Deleting Negative Reviews – Drive-By Marketing

In this podcast I address deleting negative reviews and comments about your company / product / service from review sites, Facebook pages and other locations.

I mention the reasons why you shouldn’t delete negative reviews, which include:

  • How it makes your profile looks fake or fixed, as if you were trying to game the system.
  • The missed opportunity to build dialogue and trust with your customers or community
  • The missed opportunity to learn from these reviews and improve your product or service.

If you have questions, comments or things that you’d like me to discuss of future episodes please leave me a message in the comments below.

Podcasting and Social Proof – A Missed Opportunity

Podcasting and Soaccial Proof - Paul OFlaherty

There’s a missed opportunity for podcast hosting companies such as Libsyn, Blubrry and now SoundCloud, to bring social proof to podcasting simply by opening up an API that allows plugins to poll download numbers and display them next to podcast players.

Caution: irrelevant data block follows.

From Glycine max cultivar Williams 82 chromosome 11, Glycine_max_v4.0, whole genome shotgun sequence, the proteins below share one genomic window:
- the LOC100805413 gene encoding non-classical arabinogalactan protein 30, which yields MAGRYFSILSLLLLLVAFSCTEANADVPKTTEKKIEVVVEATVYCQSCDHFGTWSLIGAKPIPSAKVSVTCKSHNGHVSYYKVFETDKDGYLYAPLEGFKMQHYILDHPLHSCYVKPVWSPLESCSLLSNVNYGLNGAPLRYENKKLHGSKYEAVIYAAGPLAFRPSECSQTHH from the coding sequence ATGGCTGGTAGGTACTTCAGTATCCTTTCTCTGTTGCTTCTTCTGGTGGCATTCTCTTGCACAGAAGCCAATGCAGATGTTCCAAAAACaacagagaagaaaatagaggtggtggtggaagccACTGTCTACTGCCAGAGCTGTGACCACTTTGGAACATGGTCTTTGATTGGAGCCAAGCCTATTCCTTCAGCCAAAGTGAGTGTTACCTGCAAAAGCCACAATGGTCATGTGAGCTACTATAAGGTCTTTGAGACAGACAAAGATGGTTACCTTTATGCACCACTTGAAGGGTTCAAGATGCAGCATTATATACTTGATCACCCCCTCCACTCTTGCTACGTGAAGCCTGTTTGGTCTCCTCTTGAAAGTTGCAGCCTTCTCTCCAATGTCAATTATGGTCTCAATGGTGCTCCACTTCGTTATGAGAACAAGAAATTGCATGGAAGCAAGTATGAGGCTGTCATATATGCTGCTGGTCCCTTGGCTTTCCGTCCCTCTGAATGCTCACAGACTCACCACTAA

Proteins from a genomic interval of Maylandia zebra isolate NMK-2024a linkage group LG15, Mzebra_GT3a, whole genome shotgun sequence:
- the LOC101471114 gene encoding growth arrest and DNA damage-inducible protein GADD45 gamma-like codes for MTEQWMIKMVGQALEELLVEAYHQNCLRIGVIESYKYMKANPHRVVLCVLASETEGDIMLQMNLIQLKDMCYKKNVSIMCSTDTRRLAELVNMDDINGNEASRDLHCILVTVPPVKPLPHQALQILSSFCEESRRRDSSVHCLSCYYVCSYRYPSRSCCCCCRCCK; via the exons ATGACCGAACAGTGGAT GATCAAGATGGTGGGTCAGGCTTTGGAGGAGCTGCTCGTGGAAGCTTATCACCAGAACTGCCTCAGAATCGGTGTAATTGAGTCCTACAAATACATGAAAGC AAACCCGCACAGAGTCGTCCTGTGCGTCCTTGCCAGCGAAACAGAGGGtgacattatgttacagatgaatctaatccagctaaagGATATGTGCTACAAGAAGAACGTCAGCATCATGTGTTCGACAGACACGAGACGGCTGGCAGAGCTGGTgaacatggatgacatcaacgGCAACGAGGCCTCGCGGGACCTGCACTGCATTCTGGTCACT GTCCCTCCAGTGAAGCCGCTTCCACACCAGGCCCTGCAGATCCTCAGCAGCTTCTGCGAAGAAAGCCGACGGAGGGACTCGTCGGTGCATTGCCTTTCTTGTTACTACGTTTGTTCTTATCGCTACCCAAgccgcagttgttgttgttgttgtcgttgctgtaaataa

Blubrry already has the excellent PowerPress plugin, which I am sure the vast majority of WordPress based podcasters use regardless of where they host their media, so it should be really easy for them to add it. Libsyn and other providers could get involved simply by releasing a plugin that checks the filename in the enclosure custom field, polls an API every few hours (or once a day even) and allows podcasters to display a chiclet or some text- just like folks do for newsletter subscriber numbers, Facebook subscribers, Twitter followers and YouTube views. SoundCloud could start by making RSS downloads (a podcasters lifeblood) part of the reported public stats instead of hiding the numbers away privately and only showing the “on SoundCloud” plays.

Why would we want this? Because social proof works when building an audience. It’s easier to pick up more followers or downloads the more you already have – then it’s up to you to keep them.

iTunes and it’s frankly poor podcast search, should not be the only social proof that podcasters have.

Why Social Media Marketing? – Drive-By Marketing Podcast

“Why should we bother with social media marketing? We have a website and most of our business comes from Word of Mouth. We’re actually a profitable and very successful local company. Isn’t this just another expense?”